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Topic: Sola fide


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  NationMaster - Encyclopedia: Sola fide
The doctrine of Sola Fide or Faith Alone asserts that it is on the basis of God's grace through the believer's faith alone that believers are forgiven their transgressions of the Law of God, rather than on the basis of any good works, which is called Legalism.
Sola fide (by faith alone) is the doctrine held by some Protestant denominations of Christianity butrejected by other Christians, that God once and for all declares sinners righteous, on the basis of faith in Christ's work, death and resurrection, and not on the basis of good works which they have done.
Sola fide (by faith alone) is the doctrine held by some Protestant denominations of Christianity but rejected by other Christians, that God once and for all declares sinners righteous, on the basis of faith in Christ's work, death and resurrection, and not on the basis of good works which they have done.
www.nationmaster.com /encyclopedia/Sola-fide   (5676 words)

  
 James 2:14-26...Christian Merit in Salvation
The reason that it became disputed is because the material principle of the Reformation, `Sola Fide', or Salvation by faith alone, was proclaimed by Martin Luther.
sola fide) of the works of Abraham being only a demonstration of faith; however, Laws notes that James makes no such distinctions as consequence, demonstration or confirmation in relation to faith and works: for James faith and works go together as a necessary unit.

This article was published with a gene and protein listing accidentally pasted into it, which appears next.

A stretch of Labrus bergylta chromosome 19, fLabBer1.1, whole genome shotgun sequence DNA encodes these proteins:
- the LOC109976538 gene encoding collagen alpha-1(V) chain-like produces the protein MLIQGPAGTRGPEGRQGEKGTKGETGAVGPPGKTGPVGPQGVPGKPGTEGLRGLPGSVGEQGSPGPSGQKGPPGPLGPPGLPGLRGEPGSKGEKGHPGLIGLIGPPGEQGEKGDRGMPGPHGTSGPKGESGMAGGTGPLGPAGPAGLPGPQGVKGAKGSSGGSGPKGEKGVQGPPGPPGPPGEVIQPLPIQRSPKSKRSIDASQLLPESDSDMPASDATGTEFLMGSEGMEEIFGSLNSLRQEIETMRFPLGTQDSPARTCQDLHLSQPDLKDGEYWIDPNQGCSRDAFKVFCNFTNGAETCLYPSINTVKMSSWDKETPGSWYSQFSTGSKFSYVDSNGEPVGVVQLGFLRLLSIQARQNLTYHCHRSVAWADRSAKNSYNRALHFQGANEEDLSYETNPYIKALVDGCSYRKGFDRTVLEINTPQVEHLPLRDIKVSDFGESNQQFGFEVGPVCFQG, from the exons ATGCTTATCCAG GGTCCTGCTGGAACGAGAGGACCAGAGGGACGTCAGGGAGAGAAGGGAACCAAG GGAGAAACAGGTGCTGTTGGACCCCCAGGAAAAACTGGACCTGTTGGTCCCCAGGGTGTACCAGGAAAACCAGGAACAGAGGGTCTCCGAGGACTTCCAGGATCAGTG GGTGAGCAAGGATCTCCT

Luther, Calvin, MaCarthur, and others refer to Paul to refute the concept that sola fide is wrong; however we have seen through the eyes of all types of scholars that James teaches us that justification before God must include works.
matt1618.freeyellow.com /james2.html   (5087 words)

  
 He Lives   (Site not responding. Last check: 2007-10-21)
It is interesting to ask whether or not this doctrine is said, by Rome, to be taught in the bible or only in tradition.
That is almost always the modern answer, a partial response to the Protestant doctrine of Sola Scriptura: that all Catholic doctrines are taught, explicitly or implicitly, in both scripture and sacred tradition.
To see an example of how Catholics find scriptural support, we present excerpts from an article entitled Ark of the new covenant by Catholic apologist Patrick Madrid from the December, 1991 issue of This Rock magazine.
www.helives.blogspot.com   (16038 words)

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